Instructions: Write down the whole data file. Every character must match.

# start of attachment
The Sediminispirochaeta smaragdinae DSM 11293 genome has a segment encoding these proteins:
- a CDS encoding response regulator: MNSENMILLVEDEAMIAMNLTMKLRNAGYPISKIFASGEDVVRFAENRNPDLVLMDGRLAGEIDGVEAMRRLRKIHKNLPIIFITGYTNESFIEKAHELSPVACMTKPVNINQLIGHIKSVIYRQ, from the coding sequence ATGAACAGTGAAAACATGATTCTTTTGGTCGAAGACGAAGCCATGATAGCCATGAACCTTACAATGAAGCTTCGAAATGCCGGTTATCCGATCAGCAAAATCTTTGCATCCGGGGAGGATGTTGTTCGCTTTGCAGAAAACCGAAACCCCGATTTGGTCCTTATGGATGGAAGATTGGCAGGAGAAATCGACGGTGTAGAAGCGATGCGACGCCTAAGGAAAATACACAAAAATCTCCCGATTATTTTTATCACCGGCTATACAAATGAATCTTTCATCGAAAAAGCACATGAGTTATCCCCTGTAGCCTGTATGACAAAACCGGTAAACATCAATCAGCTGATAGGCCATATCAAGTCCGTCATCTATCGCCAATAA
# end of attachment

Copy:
The Sediminispirochaeta smaragdinae DSM 11293 genome has a segment encoding these proteins:
- a CDS encoding response regulator: MNSENMILLVEDEAMIAMNLTMKLRNAGYPISKIFASGEDVVRFAENRNPDLVLMDGRLAGEIDGVEAMRRLRKIHKNLPIIFITGYTNESFIEKAHELSPVACMTKPVNINQLIGHIKSVIYRQ, from the coding sequence ATGAACAGTGAAAACATGATTCTTTTGGTCGAAGACGAAGCCATGATAGCCATGAACCTTACAATGAAGCTTCGAAATGCCGGTTATCCGATCAGCAAAATCTTTGCATCCGGGGAGGATGTTGTTCGCTTTGCAGAAAACCGAAACCCCGATTTGGTCCTTATGGATGGAAGATTGGCAGGAGAAATCGACGGTGTAGAAGCGATGCGACGCCTAAGGAAAATACACAAAAATCTCCCGATTATTTTTATCACCGGCTATACAAATGAATCTTTCATCGAAAAAGCACATGAGTTATCCCCTGTAGCCTGTATGACAAAACCGGTAAACATCAATCAGCTGATAGGCCATATCAAGTCCGTCATCTATCGCCAATAA